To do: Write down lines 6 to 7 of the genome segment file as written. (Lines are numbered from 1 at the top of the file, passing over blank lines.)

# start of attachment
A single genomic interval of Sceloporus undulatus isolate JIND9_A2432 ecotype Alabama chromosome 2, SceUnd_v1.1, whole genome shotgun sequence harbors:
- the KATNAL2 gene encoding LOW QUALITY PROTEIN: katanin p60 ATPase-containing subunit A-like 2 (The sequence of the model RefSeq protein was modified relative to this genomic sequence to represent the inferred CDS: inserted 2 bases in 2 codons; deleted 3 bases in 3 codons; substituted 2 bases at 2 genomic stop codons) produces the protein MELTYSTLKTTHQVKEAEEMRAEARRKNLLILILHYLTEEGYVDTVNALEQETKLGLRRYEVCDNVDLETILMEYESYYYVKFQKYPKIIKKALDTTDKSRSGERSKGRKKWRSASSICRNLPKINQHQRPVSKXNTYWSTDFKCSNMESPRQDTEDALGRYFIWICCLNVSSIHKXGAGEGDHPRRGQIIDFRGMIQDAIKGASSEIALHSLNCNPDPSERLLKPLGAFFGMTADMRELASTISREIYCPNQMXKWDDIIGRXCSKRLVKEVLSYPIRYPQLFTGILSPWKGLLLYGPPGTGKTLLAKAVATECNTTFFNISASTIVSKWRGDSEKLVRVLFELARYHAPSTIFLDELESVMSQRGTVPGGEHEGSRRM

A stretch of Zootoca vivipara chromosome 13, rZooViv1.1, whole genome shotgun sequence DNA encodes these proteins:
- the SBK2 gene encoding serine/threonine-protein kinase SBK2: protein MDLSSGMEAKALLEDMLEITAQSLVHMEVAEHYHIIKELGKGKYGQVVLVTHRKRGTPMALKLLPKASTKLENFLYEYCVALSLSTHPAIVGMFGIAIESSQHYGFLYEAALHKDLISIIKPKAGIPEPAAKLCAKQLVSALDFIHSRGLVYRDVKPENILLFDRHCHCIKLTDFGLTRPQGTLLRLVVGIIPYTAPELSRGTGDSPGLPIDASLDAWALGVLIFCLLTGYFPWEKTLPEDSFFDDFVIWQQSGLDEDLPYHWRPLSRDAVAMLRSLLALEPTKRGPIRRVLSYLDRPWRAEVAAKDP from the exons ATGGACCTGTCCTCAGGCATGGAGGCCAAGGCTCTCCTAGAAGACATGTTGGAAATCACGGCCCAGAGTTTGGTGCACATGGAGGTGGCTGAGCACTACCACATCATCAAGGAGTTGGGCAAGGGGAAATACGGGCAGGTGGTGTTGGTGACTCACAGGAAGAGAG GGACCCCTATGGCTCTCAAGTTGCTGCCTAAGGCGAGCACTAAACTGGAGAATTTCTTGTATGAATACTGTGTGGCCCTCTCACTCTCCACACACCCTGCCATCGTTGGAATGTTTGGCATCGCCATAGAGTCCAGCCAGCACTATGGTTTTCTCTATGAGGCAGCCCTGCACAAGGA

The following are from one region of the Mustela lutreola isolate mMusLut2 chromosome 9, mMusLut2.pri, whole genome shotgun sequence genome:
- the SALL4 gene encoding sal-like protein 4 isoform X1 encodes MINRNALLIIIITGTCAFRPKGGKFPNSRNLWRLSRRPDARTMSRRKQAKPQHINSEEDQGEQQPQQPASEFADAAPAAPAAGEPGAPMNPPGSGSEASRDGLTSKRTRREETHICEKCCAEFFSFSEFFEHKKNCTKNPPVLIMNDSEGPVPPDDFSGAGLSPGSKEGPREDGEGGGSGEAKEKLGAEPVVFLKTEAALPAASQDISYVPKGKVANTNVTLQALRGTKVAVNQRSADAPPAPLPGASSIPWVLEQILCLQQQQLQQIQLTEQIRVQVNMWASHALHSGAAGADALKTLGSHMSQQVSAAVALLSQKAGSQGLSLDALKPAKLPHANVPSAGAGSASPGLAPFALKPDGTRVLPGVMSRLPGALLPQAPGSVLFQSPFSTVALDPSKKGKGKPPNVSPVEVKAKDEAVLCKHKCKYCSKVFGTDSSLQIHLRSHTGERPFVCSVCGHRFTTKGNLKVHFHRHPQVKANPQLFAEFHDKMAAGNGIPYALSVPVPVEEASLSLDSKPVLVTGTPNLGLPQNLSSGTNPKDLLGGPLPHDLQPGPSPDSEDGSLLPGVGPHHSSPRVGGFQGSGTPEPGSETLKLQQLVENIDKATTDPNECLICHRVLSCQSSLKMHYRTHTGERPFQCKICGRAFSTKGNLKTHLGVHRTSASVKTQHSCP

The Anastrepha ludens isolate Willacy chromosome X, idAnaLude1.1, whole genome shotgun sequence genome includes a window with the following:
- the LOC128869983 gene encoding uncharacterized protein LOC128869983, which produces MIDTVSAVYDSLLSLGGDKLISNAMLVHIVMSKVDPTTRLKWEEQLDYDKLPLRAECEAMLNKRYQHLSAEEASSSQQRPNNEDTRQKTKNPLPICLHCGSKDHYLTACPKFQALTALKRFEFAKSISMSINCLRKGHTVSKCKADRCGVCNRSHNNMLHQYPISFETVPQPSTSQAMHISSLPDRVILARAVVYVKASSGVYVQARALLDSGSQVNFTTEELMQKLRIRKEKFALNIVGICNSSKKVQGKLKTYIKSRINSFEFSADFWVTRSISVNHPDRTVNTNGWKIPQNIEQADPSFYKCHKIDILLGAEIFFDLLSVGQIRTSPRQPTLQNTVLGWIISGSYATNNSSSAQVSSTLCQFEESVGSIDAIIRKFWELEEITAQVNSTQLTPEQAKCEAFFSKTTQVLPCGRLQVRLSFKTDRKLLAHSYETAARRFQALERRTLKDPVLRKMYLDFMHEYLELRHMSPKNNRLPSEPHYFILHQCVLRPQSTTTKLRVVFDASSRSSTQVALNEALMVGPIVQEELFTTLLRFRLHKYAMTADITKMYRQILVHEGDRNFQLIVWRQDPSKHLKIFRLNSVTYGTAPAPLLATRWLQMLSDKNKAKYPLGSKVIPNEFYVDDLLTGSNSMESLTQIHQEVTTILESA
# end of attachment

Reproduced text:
- the SALL4 gene encoding sal-like protein 4 isoform X1 encodes MINRNALLIIIITGTCAFRPKGGKFPNSRNLWRLSRRPDARTMSRRKQAKPQHINSEEDQGEQQPQQPASEFADAAPAAPAAGEPGAPMNPPGSGSEASRDGLTSKRTRREETHICEKCCAEFFSFSEFFEHKKNCTKNPPVLIMNDSEGPVPPDDFSGAGLSPGSKEGPREDGEGGGSGEAKEKLGAEPVVFLKTEAALPAASQDISYVPKGKVANTNVTLQALRGTKVAVNQRSADAPPAPLPGASSIPWVLEQILCLQQQQLQQIQLTEQIRVQVNMWASHALHSGAAGADALKTLGSHMSQQVSAAVALLSQKAGSQGLSLDALKPAKLPHANVPSAGAGSASPGLAPFALKPDGTRVLPGVMSRLPGALLPQAPGSVLFQSPFSTVALDPSKKGKGKPPNVSPVEVKAKDEAVLCKHKCKYCSKVFGTDSSLQIHLRSHTGERPFVCSVCGHRFTTKGNLKVHFHRHPQVKANPQLFAEFHDKMAAGNGIPYALSVPVPVEEASLSLDSKPVLVTGTPNLGLPQNLSSGTNPKDLLGGPLPHDLQPGPSPDSEDGSLLPGVGPHHSSPRVGGFQGSGTPEPGSETLKLQQLVENIDKATTDPNECLICHRVLSCQSSLKMHYRTHTGERPFQCKICGRAFSTKGNLKTHLGVHRTSASVKTQHSCP

The Anastrepha ludens isolate Willacy chromosome X, idAnaLude1.1, whole genome shotgun sequence genome includes a window with the following: